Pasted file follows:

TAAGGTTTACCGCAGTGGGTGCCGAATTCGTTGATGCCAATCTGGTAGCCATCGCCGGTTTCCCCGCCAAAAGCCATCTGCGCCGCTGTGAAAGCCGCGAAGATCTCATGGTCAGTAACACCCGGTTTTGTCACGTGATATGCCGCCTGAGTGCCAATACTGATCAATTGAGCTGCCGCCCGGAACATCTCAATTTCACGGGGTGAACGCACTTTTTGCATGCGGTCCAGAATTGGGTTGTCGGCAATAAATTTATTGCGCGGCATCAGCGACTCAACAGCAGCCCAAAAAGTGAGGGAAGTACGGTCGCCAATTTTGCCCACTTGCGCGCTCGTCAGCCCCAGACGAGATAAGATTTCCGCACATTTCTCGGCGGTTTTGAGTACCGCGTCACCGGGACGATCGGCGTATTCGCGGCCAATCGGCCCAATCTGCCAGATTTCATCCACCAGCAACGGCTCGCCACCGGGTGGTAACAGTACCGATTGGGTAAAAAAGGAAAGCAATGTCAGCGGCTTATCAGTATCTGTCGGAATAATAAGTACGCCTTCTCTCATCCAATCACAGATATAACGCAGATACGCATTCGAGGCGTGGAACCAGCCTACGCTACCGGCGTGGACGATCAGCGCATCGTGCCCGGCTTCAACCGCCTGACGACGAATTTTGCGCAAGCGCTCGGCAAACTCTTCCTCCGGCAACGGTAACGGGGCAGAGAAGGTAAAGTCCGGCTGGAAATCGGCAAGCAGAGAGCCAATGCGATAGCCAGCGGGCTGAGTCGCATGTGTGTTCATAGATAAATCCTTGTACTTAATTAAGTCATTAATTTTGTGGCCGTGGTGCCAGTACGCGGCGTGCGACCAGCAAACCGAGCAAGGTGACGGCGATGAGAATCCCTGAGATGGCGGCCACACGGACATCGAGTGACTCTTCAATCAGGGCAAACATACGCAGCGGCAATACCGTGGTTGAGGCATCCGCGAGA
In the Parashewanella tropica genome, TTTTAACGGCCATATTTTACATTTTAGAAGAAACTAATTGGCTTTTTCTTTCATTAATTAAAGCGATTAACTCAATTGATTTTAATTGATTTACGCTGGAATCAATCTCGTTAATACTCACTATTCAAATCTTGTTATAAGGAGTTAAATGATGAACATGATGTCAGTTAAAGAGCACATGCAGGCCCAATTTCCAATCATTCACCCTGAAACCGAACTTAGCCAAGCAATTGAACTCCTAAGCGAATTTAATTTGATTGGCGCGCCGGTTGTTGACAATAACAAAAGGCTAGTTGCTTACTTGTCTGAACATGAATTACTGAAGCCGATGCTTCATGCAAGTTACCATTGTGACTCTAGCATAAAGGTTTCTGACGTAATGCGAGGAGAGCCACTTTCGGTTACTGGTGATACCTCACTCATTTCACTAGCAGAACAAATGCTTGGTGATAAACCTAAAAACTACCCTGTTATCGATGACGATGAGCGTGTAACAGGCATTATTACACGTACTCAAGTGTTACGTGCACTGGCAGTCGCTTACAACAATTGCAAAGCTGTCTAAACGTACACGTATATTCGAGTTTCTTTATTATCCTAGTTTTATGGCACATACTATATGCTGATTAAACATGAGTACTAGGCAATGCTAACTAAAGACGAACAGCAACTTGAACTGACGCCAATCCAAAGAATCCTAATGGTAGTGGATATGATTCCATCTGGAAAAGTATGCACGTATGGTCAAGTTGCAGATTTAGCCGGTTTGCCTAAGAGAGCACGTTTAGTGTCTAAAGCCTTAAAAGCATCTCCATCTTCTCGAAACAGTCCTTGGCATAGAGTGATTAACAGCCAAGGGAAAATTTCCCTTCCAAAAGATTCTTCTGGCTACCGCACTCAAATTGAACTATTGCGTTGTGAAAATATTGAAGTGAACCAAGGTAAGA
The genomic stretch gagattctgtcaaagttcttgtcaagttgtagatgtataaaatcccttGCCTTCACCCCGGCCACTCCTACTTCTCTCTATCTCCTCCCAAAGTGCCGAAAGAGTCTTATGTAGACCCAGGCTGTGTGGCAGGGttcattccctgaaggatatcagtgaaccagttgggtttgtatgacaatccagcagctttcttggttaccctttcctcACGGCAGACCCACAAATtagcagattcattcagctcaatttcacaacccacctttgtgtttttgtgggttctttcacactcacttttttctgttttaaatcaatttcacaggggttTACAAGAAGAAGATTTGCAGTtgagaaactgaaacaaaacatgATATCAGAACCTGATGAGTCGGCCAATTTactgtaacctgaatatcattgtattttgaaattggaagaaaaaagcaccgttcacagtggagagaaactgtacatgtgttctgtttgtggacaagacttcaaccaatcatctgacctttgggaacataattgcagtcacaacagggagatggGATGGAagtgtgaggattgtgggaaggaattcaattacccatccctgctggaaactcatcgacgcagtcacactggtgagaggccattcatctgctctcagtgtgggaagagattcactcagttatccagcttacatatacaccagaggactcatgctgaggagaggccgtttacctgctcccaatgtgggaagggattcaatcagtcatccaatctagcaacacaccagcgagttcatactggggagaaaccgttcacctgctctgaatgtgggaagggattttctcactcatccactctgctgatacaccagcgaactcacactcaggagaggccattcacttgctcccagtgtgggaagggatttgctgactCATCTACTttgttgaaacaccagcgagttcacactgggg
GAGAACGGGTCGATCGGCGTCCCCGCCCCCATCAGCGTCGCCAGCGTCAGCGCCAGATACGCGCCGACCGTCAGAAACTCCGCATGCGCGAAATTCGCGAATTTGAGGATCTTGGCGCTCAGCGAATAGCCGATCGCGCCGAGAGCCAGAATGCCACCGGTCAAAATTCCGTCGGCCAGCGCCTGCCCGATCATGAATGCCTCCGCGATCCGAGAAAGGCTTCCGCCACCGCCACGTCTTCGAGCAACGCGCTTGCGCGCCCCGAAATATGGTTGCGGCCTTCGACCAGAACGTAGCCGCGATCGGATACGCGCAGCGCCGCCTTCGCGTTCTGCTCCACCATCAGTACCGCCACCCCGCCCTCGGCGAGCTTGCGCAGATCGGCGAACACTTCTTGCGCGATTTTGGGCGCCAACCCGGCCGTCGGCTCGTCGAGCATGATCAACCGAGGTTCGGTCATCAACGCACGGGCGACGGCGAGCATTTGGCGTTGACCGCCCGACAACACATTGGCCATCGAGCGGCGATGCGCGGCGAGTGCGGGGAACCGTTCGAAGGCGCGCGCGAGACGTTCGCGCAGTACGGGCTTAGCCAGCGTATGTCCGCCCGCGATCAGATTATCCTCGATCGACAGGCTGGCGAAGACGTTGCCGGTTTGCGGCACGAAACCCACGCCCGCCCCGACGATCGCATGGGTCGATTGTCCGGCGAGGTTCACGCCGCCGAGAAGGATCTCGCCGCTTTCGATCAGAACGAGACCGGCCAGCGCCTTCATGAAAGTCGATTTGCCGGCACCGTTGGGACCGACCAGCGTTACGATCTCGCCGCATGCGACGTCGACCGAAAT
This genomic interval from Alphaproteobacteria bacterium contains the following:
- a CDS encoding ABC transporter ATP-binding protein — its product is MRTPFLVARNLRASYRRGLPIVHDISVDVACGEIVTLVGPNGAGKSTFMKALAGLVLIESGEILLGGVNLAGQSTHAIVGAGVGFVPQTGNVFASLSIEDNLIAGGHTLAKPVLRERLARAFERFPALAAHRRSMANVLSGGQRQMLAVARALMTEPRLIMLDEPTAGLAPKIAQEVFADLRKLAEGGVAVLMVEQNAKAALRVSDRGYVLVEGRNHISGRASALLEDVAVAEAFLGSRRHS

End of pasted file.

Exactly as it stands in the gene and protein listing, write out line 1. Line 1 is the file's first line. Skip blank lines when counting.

TAAGGTTTACCGCAGTGGGTGCCGAATTCGTTGATGCCAATCTGGTAGCCATCGCCGGTTTCCCCGCCAAAAGCCATCTGCGCCGCTGTGAAAGCCGCGAAGATCTCATGGTCAGTAACACCCGGTTTTGTCACGTGATATGCCGCCTGAGTGCCAATACTGATCAATTGAGCTGCCGCCCGGAACATCTCAATTTCACGGGGTGAACGCACTTTTTGCATGCGGTCCAGAATTGGGTTGTCGGCAATAAATTTATTGCGCGGCATCAGCGACTCAACAGCAGCCCAAAAAGTGAGGGAAGTACGGTCGCCAATTTTGCCCACTTGCGCGCTCGTCAGCCCCAGACGAGATAAGATTTCCGCACATTTCTCGGCGGTTTTGAGTACCGCGTCACCGGGACGATCGGCGTATTCGCGGCCAATCGGCCCAATCTGCCAGATTTCATCCACCAGCAACGGCTCGCCACCGGGTGGTAACAGTACCGATTGGGTAAAAAAGGAAAGCAATGTCAGCGGCTTATCAGTATCTGTCGGAATAATAAGTACGCCTTCTCTCATCCAATCACAGATATAACGCAGATACGCATTCGAGGCGTGGAACCAGCCTACGCTACCGGCGTGGACGATCAGCGCATCGTGCCCGGCTTCAACCGCCTGACGACGAATTTTGCGCAAGCGCTCGGCAAACTCTTCCTCCGGCAACGGTAACGGGGCAGAGAAGGTAAAGTCCGGCTGGAAATCGGCAAGCAGAGAGCCAATGCGATAGCCAGCGGGCTGAGTCGCATGTGTGTTCATAGATAAATCCTTGTACTTAATTAAGTCATTAATTTTGTGGCCGTGGTGCCAGTACGCGGCGTGCGACCAGCAAACCGAGCAAGGTGACGGCGATGAGAATCCCTGAGATGGCGGCCACACGGACATCGAGTGACTCTTCAATCAGGGCAAACATACGCAGCGGCAATACCGTGGTTGAGGCATCCGCGAGA